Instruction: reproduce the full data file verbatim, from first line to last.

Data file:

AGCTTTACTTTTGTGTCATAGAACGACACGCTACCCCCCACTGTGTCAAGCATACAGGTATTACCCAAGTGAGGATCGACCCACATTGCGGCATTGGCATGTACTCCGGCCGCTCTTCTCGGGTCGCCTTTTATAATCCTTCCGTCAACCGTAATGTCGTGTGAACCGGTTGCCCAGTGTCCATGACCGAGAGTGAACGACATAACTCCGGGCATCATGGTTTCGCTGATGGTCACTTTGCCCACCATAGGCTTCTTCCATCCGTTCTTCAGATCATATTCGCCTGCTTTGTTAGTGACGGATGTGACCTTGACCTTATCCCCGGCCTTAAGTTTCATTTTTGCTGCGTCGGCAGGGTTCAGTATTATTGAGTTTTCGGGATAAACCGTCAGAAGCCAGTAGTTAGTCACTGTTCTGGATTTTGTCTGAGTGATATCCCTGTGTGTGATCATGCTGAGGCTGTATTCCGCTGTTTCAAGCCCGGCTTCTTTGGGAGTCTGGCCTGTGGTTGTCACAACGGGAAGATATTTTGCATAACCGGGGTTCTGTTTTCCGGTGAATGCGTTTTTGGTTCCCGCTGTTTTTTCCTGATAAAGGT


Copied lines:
AGCTTTACTTTTGTGTCATAGAACGACACGCTACCCCCCACTGTGTCAAGCATACAGGTATTACCCAAGTGAGGATCGACCCACATTGCGGCATTGGCATGTACTCCGGCCGCTCTTCTCGGGTCGCCTTTTATAATCCTTCCGTCAACCGTAATGTCGTGTGAACCGGTTGCCCAGTGTCCATGACCGAGAGTGAACGACATAACTCCGGGCATCATGGTTTCGCTGATGGTCACTTTGCCCACCATAGGCTTCTTCCATCCGTTCTTCAGATCATATTCGCCTGCTTTGTTAGTGACGGATGTGACCTTGACCTTATCCCCGGCCTTAAGTTTCATTTTTGCTGCGTCGGCAGGGTTCAGTATTATTGAGTTTTCGGGATAAACCGTCAGAAGCCAGTAGTTAGTCACTGTTCTGGATTTTGTCTGAGTGATATCCCTGTGTGTGATCATGCTGAGGCTGTATTCCGCTGTTTCAAGCCCGGCTTCTTTGGGAGTCTGGCCTGTGGTTGTCACAACGGGAAGATATTTTGCATAACCGGGGTTCTGTTTTCCGGTGAATGCGTTTTTGGTTCCCGCTGTTTTTTCCTGATAAAGGT